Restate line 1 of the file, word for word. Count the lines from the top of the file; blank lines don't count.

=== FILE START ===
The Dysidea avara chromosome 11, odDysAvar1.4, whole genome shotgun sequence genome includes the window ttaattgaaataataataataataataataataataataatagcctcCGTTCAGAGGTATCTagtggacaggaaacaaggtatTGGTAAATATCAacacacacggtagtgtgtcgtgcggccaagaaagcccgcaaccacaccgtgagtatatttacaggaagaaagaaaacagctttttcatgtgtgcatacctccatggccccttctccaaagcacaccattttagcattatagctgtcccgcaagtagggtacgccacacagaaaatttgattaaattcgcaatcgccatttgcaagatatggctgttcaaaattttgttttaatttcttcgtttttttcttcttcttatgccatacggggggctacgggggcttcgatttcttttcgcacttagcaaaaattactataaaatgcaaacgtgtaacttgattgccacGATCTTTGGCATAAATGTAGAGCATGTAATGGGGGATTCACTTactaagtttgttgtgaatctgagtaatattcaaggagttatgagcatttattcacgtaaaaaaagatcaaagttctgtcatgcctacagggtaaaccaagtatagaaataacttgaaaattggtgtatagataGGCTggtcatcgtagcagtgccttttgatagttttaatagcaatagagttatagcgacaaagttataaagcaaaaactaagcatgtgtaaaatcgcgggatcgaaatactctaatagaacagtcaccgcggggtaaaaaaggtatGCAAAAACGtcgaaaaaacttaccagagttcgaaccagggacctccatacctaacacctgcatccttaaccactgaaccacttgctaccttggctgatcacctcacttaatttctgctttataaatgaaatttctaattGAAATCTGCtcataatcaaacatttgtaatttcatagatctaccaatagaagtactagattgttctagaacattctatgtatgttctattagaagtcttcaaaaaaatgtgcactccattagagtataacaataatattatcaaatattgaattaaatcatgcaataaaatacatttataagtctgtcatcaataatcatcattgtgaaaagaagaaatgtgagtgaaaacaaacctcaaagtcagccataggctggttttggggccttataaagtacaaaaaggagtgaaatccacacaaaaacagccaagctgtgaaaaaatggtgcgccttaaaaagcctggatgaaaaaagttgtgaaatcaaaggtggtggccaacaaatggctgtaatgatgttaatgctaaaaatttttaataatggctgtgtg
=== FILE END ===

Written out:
The Dysidea avara chromosome 11, odDysAvar1.4, whole genome shotgun sequence genome includes the window ttaattgaaataataataataataataataataataataatagcctcCGTTCAGAGGTATCTagtggacaggaaacaaggtatTGGTAAATATCAacacacacggtagtgtgtcgtgcggccaagaaagcccgcaaccacaccgtgagtatatttacaggaagaaagaaaacagctttttcatgtgtgcatacctccatggccccttctccaaagcacaccattttagcattatagctgtcccgcaagtagggtacgccacacagaaaatttgattaaattcgcaatcgccatttgcaagatatggctgttcaaaattttgttttaatttcttcgtttttttcttcttcttatgccatacggggggctacgggggcttcgatttcttttcgcacttagcaaaaattactataaaatgcaaacgtgtaacttgattgccacGATCTTTGGCATAAATGTAGAGCATGTAATGGGGGATTCACTTactaagtttgttgtgaatctgagtaatattcaaggagttatgagcatttattcacgtaaaaaaagatcaaagttctgtcatgcctacagggtaaaccaagtatagaaataacttgaaaattggtgtatagataGGCTggtcatcgtagcagtgccttttgatagttttaatagcaatagagttatagcgacaaagttataaagcaaaaactaagcatgtgtaaaatcgcgggatcgaaatactctaatagaacagtcaccgcggggtaaaaaaggtatGCAAAAACGtcgaaaaaacttaccagagttcgaaccagggacctccatacctaacacctgcatccttaaccactgaaccacttgctaccttggctgatcacctcacttaatttctgctttataaatgaaatttctaattGAAATCTGCtcataatcaaacatttgtaatttcatagatctaccaatagaagtactagattgttctagaacattctatgtatgttctattagaagtcttcaaaaaaatgtgcactccattagagtataacaataatattatcaaatattgaattaaatcatgcaataaaatacatttataagtctgtcatcaataatcatcattgtgaaaagaagaaatgtgagtgaaaacaaacctcaaagtcagccataggctggttttggggccttataaagtacaaaaaggagtgaaatccacacaaaaacagccaagctgtgaaaaaatggtgcgccttaaaaagcctggatgaaaaaagttgtgaaatcaaaggtggtggccaacaaatggctgtaatgatgttaatgctaaaaatttttaataatggctgtgtg